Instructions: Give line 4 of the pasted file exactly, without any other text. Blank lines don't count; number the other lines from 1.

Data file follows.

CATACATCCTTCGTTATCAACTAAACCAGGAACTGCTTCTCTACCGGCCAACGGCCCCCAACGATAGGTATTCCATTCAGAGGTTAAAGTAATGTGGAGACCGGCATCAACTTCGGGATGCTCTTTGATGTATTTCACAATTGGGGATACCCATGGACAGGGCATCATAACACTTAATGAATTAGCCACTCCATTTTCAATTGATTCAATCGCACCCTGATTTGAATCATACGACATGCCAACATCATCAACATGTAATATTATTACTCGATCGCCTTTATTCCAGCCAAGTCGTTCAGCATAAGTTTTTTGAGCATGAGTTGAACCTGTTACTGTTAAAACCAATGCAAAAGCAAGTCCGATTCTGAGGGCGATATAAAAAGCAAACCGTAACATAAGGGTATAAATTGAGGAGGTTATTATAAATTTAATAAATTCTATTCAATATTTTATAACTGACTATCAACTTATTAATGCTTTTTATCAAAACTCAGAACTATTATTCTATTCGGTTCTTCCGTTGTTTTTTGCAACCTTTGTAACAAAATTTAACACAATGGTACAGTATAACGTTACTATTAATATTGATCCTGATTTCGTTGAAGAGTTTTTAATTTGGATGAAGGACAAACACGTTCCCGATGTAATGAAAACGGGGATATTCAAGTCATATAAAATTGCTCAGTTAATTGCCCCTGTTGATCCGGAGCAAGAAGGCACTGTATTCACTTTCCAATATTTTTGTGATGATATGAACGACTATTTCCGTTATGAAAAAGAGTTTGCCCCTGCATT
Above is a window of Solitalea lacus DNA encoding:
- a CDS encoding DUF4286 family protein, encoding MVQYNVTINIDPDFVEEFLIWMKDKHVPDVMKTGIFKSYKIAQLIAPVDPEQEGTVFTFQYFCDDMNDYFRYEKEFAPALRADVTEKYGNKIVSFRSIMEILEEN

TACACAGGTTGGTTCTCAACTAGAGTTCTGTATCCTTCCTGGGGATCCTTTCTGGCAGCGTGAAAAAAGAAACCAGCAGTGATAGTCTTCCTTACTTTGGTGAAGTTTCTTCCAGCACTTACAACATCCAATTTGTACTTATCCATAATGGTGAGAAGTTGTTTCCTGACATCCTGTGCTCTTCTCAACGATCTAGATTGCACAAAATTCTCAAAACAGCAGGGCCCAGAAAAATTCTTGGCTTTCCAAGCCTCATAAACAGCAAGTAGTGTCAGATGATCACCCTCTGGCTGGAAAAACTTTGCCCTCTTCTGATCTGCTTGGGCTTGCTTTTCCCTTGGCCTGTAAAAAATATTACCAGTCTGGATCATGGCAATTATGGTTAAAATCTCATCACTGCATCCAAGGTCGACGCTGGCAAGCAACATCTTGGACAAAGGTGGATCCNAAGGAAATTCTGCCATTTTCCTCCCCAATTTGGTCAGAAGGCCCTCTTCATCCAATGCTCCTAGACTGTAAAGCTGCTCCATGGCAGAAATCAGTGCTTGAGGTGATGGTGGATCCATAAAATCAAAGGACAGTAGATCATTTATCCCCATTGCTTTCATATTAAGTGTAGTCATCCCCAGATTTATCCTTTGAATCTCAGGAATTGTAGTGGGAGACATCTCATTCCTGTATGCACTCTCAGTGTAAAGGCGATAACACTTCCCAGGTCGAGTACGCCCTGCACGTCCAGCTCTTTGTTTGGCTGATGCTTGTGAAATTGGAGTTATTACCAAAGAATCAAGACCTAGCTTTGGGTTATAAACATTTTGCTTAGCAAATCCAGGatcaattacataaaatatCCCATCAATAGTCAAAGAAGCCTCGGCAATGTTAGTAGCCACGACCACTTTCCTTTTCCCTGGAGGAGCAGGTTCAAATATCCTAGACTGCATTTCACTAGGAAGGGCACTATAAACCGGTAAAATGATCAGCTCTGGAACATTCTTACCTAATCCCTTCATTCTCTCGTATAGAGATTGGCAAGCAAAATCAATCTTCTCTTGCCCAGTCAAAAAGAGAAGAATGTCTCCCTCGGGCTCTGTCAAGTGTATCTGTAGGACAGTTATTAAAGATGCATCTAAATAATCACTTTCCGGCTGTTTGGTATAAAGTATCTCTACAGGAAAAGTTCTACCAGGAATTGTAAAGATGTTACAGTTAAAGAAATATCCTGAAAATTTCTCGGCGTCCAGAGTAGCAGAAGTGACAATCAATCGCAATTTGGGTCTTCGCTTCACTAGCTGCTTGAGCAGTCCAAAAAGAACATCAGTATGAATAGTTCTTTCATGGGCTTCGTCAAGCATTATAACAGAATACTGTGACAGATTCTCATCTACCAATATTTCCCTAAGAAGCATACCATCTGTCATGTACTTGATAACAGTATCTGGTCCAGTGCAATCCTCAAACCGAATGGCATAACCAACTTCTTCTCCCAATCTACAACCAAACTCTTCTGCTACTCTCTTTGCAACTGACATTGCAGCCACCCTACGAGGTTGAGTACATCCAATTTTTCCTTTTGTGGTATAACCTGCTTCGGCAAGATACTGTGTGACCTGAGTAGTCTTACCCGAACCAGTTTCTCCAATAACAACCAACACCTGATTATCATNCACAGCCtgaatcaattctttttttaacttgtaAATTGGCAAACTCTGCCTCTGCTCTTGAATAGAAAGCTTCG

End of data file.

TACACAGGTTGGTTCTCAACTAGAGTTCTGTATCCTTCCTGGGGATCCTTTCTGGCAGCGTGAAAAAAGAAACCAGCAGTGATAGTCTTCCTTACTTTGGTGAAGTTTCTTCCAGCACTTACAACATCCAATTTGTACTTATCCATAATGGTGAGAAGTTGTTTCCTGACATCCTGTGCTCTTCTCAACGATCTAGATTGCACAAAATTCTCAAAACAGCAGGGCCCAGAAAAATTCTTGGCTTTCCAAGCCTCATAAACAGCAAGTAGTGTCAGATGATCACCCTCTGGCTGGAAAAACTTTGCCCTCTTCTGATCTGCTTGGGCTTGCTTTTCCCTTGGCCTGTAAAAAATATTACCAGTCTGGATCATGGCAATTATGGTTAAAATCTCATCACTGCATCCAAGGTCGACGCTGGCAAGCAACATCTTGGACAAAGGTGGATCCNAAGGAAATTCTGCCATTTTCCTCCCCAATTTGGTCAGAAGGCCCTCTTCATCCAATGCTCCTAGACTGTAAAGCTGCTCCATGGCAGAAATCAGTGCTTGAGGTGATGGTGGATCCATAAAATCAAAGGACAGTAGATCATTTATCCCCATTGCTTTCATATTAAGTGTAGTCATCCCCAGATTTATCCTTTGAATCTCAGGAATTGTAGTGGGAGACATCTCATTCCTGTATGCACTCTCAGTGTAAAGGCGATAACACTTCCCAGGTCGAGTACGCCCTGCACGTCCAGCTCTTTGTTTGGCTGATGCTTGTGAAATTGGAGTTATTACCAAAGAATCAAGACCTAGCTTTGGGTTATAAACATTTTGCTTAGCAAATCCAGGatcaattacataaaatatCCCATCAATAGTCAAAGAAGCCTCGGCAATGTTAGTAGCCACGACCACTTTCCTTTTCCCTGGAGGAGCAGGTTCAAATATCCTAGACTGCATTTCACTAGGAAGGGCACTATAAACCGGTAAAATGATCAGCTCTGGAACATTCTTACCTAATCCCTTCATTCTCTCGTATAGAGATTGGCAAGCAAAATCAATCTTCTCTTGCCCAGTCAAAAAGAGAAGAATGTCTCCCTCGGGCTCTGTCAAGTGTATCTGTAGGACAGTTATTAAAGATGCATCTAAATAATCACTTTCCGGCTGTTTGGTATAAAGTATCTCTACAGGAAAAGTTCTACCAGGAATTGTAAAGATGTTACAGTTAAAGAAATATCCTGAAAATTTCTCGGCGTCCAGAGTAGCAGAAGTGACAATCAATCGCAATTTGGGTCTTCGCTTCACTAGCTGCTTGAGCAGTCCAAAAAGAACATCAGTATGAATAGTTCTTTCATGGGCTTCGTCAAGCATTATAACAGAATACTGTGACAGATTCTCATCTACCAATATTTCCCTAAGAAGCATACCATCTGTCATGTACTTGATAACAGTATCTGGTCCAGTGCAATCCTCAAACCGAATGGCATAACCAACTTCTTCTCCCAATCTACAACCAAACTCTTCTGCTACTCTCTTTGCAACTGACATTGCAGCCACCCTACGAGGTTGAGTACATCCAATTTTTCCTTTTGTGGTATAACCTGCTTCGGCAAGATACTGTGTGACCTGAGTAGTCTTACCCGAACCAGTTTCTCCAATAACAACCAACACCTGATTATCATNCACAGCCtgaatcaattctttttttaacttgtaAATTGGCAAACTCTGCCTCTGCTCTTGAATAGAAAGCTTCG